Ever since President Donald Trump’s inauguration last week, my Facebook feed has been filled with post after post about our new president, various social justice marches and politics in general. I’ve read multiple comment threads on my friends’ posts and watched debates and arguments unfold on my computer screen.

Though I am not happy with this election in any way, I am glad that more people are engaging in political discussions. But let’s make one thing clear: In order to engage in conversations about human rights and politics, you must be willing to do your own research and recognize your own privilege. You cannot rely on other people to educate you.

Amid all of these conversations I’ve read on social media, I’ve witnessed so many people in privileged positions asking their marginalized friends questions about oppression or the election. They comment saying “Well, why is that so offensive?” or “How do you feel about this thing Trump said?” Or, my personal favorite, any variation of, “Should we really hold these privileged people accountable?”

I’ve seen white fragility and white guilt as people try to defend their privilege. I’ve watched as my Facebook friends get angry when they get called out for their ignorance.

I’m happy people are trying to gain a better understanding of these issues, but marginalized groups are not under any obligation to educate you. They are also not obligated to hold your hand through your learning process.

The fact that you may not have to think about this kind of oppression or these issues on a daily basis shows the privileged position you are in. Marginalized groups don’t need to be taught about oppression — they live it.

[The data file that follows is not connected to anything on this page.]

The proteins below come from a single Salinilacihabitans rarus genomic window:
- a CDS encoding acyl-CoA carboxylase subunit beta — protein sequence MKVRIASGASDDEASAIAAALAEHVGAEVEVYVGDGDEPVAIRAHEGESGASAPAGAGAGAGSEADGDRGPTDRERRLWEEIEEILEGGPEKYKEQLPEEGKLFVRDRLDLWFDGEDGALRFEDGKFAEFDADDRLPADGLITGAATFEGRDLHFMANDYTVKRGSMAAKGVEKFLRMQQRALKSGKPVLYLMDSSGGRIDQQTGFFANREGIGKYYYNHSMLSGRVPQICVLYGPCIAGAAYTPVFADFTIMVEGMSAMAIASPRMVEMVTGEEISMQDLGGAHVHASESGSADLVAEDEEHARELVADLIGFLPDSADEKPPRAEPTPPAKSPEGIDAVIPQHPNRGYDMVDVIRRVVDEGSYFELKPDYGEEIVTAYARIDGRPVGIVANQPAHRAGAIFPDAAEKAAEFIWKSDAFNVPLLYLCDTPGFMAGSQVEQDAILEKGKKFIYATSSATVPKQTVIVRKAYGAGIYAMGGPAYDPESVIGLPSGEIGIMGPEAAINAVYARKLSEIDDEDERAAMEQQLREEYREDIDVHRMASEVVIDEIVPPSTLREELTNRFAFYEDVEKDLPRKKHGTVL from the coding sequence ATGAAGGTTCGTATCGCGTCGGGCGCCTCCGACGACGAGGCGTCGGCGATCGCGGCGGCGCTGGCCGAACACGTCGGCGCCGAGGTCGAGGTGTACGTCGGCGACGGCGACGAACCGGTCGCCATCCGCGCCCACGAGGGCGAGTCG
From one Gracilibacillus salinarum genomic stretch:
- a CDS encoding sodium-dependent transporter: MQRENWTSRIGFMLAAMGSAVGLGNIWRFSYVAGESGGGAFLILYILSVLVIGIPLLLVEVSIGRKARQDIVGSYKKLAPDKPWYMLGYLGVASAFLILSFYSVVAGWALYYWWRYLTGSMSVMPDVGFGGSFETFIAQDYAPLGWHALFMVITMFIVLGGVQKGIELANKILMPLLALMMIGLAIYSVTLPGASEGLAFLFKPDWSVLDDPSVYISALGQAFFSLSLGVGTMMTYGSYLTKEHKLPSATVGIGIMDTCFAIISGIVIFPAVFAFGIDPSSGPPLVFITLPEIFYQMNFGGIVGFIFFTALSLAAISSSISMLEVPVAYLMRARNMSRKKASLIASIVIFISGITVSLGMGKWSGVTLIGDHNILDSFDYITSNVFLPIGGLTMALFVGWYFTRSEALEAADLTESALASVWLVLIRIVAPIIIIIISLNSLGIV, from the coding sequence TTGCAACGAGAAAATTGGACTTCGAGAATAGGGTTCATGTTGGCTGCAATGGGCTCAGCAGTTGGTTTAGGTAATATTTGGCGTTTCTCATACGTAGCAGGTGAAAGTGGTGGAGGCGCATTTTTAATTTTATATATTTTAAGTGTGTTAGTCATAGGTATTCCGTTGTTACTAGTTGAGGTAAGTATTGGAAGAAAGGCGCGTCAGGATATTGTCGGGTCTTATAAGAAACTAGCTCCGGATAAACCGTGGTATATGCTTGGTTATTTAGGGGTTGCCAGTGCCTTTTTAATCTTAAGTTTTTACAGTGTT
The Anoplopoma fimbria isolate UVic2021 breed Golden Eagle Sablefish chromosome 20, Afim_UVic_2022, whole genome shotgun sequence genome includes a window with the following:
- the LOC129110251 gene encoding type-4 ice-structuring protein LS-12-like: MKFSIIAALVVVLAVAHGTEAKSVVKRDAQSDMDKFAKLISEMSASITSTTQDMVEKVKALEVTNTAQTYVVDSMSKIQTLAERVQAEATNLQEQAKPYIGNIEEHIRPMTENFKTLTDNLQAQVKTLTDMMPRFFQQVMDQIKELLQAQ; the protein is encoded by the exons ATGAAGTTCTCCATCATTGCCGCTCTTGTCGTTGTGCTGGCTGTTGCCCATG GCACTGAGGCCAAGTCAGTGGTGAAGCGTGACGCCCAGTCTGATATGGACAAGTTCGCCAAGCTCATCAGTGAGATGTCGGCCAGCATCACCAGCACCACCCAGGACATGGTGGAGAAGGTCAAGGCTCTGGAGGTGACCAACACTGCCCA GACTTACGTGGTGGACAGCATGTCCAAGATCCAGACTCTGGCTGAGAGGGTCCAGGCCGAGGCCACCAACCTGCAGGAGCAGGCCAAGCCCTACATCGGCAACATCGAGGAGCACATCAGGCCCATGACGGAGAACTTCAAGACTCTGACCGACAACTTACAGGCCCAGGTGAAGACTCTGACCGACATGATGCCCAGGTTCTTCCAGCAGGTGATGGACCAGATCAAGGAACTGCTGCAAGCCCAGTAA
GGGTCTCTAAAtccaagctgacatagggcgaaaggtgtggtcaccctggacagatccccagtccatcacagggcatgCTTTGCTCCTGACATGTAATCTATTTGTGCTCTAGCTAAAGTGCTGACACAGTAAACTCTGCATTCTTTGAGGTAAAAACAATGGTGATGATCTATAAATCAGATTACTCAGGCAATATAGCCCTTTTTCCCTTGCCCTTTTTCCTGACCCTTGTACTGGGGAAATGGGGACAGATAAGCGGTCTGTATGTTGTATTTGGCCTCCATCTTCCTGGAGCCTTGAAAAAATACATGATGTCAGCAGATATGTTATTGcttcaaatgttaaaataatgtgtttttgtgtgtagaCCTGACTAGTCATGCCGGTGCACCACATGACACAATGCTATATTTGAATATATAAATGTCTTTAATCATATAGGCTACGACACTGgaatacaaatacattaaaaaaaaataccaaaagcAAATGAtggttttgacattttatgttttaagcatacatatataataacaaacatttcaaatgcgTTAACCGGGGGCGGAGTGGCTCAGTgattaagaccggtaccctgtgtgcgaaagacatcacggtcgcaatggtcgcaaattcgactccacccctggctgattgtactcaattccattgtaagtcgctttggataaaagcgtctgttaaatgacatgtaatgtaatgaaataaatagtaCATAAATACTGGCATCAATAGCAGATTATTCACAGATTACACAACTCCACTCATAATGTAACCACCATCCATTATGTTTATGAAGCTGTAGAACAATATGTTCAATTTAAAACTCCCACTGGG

We must stop demanding emotional and mental labor from those of us who are already dedicating our time and energy to simply survive. If you care about an issue and want to be a better ally, go and educate yourself on the issue or community you support. Use your resources and take initiative. And most importantly, be willing to recognize your own position of privilege.

As Audre Lorde once said, “Whenever the need for some pretense of communica­tion arises, those who profit from our oppression call upon us to share our knowledge with them. In other words, it is the respon­sibility of the oppressed to teach the oppressors their mistakes. ... Women are expected to educate men. Lesbians and gay men are expected to educate the heterosexual world. The oppressors maintain their position and evade responsibility for their own actions.”

If you are privileged in any way, you must take ownership of the fact that you may belong to a group that has contributed to the systemic oppression of other groups. No one is blaming you for anything, but you must be held accountable. If this bothers you and you want to learn more about it, the answer is simple: Do your research.

In this digital and social age, most privileged people in the United States have some sort of access to a computer or smartphone. Take the time out of your day to utilize Google or read academic journals. Educate yourself without relying on other people to do it for you. That is the only way to truly be an ally.


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